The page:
Time for a pop quiz. Simplify the equation 14 = X – 7. Ready? Go.
Okay, enough time. You figured that out using what today's elementary schools call "mental math." You probably added 7 to 14 and came up with x=21.
Pretty simple, really, but consider what you just did. In order to simplify the equation, you took away from one side and added to the other. More complex algebraic equations require regrouping of variables and the like. Never fear, I wouldn't ask you to do that. Instead, know that the key lesson for today is that if you take away from one side of an equation, you must add to the other. This is relevant as we start looking at the two sides to the app equation, namely production and development. Or, if you want to simplify that, deployment and development.
There is a great deal of focus on simplifying development processes to increase the frequency and speed with which organizations can get to market. Whether that market is internal – productivity apps, for example – or external, revenue-generating apps is less important than the need to simplify as a means to reduce the friction that slows down development.
Microservices architectures are one of the ways in which simplification of app development is occurring. The goal is that breaking down monolithic apps into bite-sized services improves quality and speed. After all, if a team is responsible for only one piece of an application (a microservice), it's better able to focus on continuous dev and delivery of that service. APIs provide the collaborative glue between services that ultimate make up today’s modern and often cloud-native apps.
Doing so, however, has unintended consequences on operations and the production environment. The number of network and application services required to deliver that app to its intended audience increases with each decomposition. What that means is while we’re relieving friction through simplification in app dev, we’re shifting that friction into production. Scaling an app becomes much more difficult. It’s no longer a matter of simply cloning an app instance and adding to a load balancer. It requires multiple scaling domains -- one per microservice -- along with the ability to understand demand and usage from a much higher level.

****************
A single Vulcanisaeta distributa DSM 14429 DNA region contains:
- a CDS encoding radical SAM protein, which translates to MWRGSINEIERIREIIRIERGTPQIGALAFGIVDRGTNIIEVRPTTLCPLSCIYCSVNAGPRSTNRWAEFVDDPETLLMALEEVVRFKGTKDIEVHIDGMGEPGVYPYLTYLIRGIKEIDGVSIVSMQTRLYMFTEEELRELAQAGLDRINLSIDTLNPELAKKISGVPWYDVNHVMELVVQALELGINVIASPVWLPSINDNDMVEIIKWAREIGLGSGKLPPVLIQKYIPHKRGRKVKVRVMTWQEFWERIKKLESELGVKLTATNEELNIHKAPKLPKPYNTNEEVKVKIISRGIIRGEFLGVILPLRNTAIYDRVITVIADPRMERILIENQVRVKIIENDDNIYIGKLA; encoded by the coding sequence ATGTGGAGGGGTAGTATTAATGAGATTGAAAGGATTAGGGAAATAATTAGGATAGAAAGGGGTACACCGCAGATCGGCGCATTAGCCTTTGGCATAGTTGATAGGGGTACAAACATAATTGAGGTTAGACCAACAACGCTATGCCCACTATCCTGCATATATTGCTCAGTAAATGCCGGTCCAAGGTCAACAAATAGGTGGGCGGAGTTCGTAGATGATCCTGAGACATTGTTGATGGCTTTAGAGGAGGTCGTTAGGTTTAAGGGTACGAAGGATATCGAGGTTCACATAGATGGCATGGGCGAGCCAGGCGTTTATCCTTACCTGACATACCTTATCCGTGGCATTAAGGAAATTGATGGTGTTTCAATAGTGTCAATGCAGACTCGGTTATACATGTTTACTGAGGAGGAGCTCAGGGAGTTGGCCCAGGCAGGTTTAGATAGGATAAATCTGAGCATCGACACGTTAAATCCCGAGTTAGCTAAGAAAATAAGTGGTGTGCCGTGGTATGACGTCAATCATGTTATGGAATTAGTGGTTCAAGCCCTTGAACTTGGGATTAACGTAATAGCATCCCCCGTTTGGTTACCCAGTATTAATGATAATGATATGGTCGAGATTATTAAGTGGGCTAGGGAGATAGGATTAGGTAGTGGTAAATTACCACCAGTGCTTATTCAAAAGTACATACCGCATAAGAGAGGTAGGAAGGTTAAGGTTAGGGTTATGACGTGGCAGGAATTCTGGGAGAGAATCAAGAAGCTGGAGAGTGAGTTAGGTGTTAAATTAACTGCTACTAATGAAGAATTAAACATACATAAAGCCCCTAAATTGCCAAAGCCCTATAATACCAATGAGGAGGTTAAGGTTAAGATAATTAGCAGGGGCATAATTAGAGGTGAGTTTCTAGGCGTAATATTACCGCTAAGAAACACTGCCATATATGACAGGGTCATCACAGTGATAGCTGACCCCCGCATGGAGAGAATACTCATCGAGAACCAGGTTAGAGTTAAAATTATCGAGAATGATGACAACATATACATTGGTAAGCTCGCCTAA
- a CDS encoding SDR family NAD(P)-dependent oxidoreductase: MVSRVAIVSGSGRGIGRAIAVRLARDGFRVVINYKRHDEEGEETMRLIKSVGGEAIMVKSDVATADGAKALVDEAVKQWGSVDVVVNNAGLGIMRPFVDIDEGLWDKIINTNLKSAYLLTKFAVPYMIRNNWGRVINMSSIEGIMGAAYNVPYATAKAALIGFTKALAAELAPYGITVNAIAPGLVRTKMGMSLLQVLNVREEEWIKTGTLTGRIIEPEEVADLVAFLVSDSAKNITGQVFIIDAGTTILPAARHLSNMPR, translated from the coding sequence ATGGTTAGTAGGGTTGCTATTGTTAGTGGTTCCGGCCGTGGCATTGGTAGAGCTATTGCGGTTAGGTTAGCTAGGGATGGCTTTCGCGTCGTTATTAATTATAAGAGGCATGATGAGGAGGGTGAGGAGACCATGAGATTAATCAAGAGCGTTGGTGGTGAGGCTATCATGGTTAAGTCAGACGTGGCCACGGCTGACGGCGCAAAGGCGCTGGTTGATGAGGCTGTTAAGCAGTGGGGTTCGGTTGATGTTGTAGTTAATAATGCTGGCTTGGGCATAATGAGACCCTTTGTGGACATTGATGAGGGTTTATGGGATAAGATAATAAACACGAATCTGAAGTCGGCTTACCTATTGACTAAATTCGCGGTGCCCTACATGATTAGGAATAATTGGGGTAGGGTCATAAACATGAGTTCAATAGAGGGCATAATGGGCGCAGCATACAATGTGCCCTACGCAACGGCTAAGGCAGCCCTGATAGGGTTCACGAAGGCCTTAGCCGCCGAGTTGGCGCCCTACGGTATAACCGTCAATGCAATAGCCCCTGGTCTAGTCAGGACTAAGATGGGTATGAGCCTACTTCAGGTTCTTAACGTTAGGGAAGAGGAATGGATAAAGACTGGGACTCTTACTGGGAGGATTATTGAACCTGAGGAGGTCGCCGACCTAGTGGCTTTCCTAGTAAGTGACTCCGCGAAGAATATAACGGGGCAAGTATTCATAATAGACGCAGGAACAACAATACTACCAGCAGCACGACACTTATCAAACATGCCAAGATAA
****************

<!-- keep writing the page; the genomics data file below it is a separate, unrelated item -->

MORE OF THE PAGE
The resulting architectural complexity that arises from simplification is challenging. As instances of apps go through their varying lifecycles, a significant number of events must occur -- events that trigger a process that today must necessarily be orchestrated lest they fail to keep up with demand. It’s simply no longer humanly possible to manually scale up and down the five microservices that make up an app, at least not in any financially responsible way. It has to be automated, and orchestrated, using cloud or cloud-like tools and technology.
That means yet another layer of technology that needs to be mastered and managed -- another layer of abstraction that lies between you and the apps you’re ultimately responsible for delivering. This is not the management side of the cloud or the piece that provisions and configures. Rather, this is the orchestration side of the house responsible for real-time operations. This side automatically scales, reacts to failure, and reroutes and adjusts how requests and responses flow through services. It also performs automatic service chaining, SDN, and real-time adjustments of capacity and flow.
These capabilities are necessities largely driven by the simplification of the dev side of the equation and shifting complexity from one side of the equation to the other. We are nowhere near seeing the impact of application architecture simplification on production operations. The “bottleneck” associated with the network was merely a symptom of a growing problem that will only be solved by automation and orchestration.
Even if you’re not fully embracing cloud computing, it's inevitable that you will be embracing cloud-like constructs if you’re going to succeed in the future. That's because automation and orchestration, enabled by APIs, are the only way to manage the growing complexity in operations caused by the simplification of apps.